Cues n Views

Cues n Views

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Cues n Views

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 Burroughes & Watts
 by Andy Hunter & David Smith

Burroughes & Watts are one of the best-known cue makers in the collecting field.

We have previously written about the "Mannock", but they also produced a wide range of potentially collectable cues including the "Burwat Champion", the "Ye Olde Ash", the "Mascot" and the "Sidney Smith Champion"; as well as a number of other cues named after professional players.

The Burwat Champion Cue

Alex Higgins helped to make the Burwat Champion one of their most famous cues when he made a national appeal for a replacement after breaking his own.

The Burwat Champion was the result of experimentation by the cue makers during the 1890s and the design was first registered in 1895/6. It proved to be one of the most popular cues that Burroughes & Watts ever sold and it was produced in three distinct editions.

The first edition has an Indian rosewood butt with a satin wood inlay and a rosewood front splice. It had a large oblong badge with a square back, which was cut into the butt and the overall shape was that of a billiard cue. The shaft was ash or maple, and we have heard of, but never seen, a pear shaft. The first edition is the most difficult to find, and made more valuable on account of the Indian rosewood butt.

We have seen another version of the first edition cue where a very light rosewood butt has been substituted; otherwise all the original details are the same. This replacement wood may have been a manufacturing transition between the first and second editions.

The rosewood was completely replaced in the second edition, which had an ebony butt, satin wood inlay and tulip front splice.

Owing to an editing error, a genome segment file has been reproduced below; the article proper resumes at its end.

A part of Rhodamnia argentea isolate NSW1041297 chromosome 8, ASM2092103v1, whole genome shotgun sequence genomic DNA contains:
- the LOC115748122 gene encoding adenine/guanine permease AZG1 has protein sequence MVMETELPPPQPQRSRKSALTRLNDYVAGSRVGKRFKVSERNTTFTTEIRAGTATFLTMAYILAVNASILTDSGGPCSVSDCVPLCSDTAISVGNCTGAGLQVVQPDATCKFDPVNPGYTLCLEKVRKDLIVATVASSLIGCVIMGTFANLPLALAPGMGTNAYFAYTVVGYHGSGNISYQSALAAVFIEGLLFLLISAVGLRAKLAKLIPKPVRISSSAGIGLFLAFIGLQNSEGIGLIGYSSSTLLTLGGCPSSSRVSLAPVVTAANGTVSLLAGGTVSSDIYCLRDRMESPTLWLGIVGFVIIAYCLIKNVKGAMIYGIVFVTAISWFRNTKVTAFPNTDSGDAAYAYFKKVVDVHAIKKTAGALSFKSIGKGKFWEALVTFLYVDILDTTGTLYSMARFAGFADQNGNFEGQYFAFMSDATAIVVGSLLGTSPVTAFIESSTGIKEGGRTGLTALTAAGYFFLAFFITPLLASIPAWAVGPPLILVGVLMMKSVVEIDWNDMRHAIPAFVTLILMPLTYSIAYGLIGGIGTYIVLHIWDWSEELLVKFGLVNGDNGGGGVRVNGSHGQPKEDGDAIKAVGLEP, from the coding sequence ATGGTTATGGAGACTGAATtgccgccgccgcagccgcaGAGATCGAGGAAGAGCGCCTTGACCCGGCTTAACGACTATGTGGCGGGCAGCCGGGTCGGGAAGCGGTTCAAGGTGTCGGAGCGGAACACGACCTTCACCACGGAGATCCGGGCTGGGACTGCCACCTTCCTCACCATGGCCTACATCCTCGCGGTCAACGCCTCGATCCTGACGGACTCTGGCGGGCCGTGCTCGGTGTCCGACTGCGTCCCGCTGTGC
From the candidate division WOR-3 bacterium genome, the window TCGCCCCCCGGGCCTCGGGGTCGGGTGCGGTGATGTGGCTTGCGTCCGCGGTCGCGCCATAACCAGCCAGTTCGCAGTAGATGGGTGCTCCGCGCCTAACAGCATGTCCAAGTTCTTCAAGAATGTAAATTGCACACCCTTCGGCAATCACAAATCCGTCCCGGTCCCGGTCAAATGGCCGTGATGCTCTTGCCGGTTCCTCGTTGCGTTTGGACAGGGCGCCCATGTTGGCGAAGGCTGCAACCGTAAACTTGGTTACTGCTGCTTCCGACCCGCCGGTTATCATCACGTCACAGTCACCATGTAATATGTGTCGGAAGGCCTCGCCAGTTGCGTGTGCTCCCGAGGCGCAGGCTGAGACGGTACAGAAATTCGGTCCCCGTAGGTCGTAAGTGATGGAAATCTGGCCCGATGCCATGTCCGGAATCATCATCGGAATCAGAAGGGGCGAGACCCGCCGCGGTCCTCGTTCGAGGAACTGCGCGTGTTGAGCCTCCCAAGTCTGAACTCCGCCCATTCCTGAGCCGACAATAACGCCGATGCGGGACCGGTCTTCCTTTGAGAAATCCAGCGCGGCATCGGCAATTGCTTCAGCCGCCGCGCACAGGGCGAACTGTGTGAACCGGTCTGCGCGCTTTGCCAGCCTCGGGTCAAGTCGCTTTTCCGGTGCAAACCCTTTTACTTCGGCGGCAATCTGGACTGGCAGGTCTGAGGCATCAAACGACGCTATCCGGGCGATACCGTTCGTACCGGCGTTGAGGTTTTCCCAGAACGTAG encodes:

The interim and second editions are relatively common from a collector's point of view, but they are quite good playing cues, and worth buying for this purpose.

The woods for the butt and inlay of the third edition where the same as the second, the difference coming in the front splice which was Cocabola wood. The badge was also slightly different; being more rounded at the back. These would have ash or maple or possibly pear shafts.

The Ye Old Ash Cue

This cue was named after the wood which was used to produce the first edition. In the early 1920s, Burroughes & Watts acquired a quantity of 50-80 year-old ash from a shipyard and used it to manufacture this cue. Although it had just a plain ebony butt on a plain ash shaft, it was the most expensive cue they produced at the time. The old ash was a deep dark red colour.

When this limited supply of ash ran out they continued to make it using seasoned ash. This was not as old and looked like the ash of today, a honey colour. This second edition had a striped ebony butt and the badge was slightly different in shape, and smaller. Some of the badges for second edition cues have "hollow" lettering made up of parallel lines.

The Eureka Cue

The Eureka is a double-butted cue, the first edition having four striped ebony splices above four tulip splices. They would have maple or ash shafts and we have heard of, but not seen, a pear shaft.

The second edition has a jet-black ebony butt above tulip. The collector will usually want the first edition. The second edition is a reasonable player although some find them too thin with the shape of the butt feeling a little strange. People do like the double butted design, which makes them quite a fancy cue.

The Mascot Cue

This cue has a plain ebony butt with a large green veneer and an ebony front splice. There are two designs of the badge either a square or circular with green and black writing. [£120-£160), We have also seen a round yellow and a round green badge both with black writing. These coloured badges are quite rare.

The Sidney Smith Champion Cue

This cue was a quite attractive cue, having an ebony butt with a front splice of birds eye maple, above this splice was a veneer of green dyed maple. The badge was of the rectangular screwed in variety and carried a stylish rendering of "Sidney Smith". We have seen these cues in both ash and maple for the shafts and plain black and stripy ebony for the butt.

Burroughes and Watts of course made many other cues, including those mentioned in my other articles. We have concentrated here on those cues in the Burroughes & Watts range that we consider worthy of collecting.

Andy Hunter & David Smith


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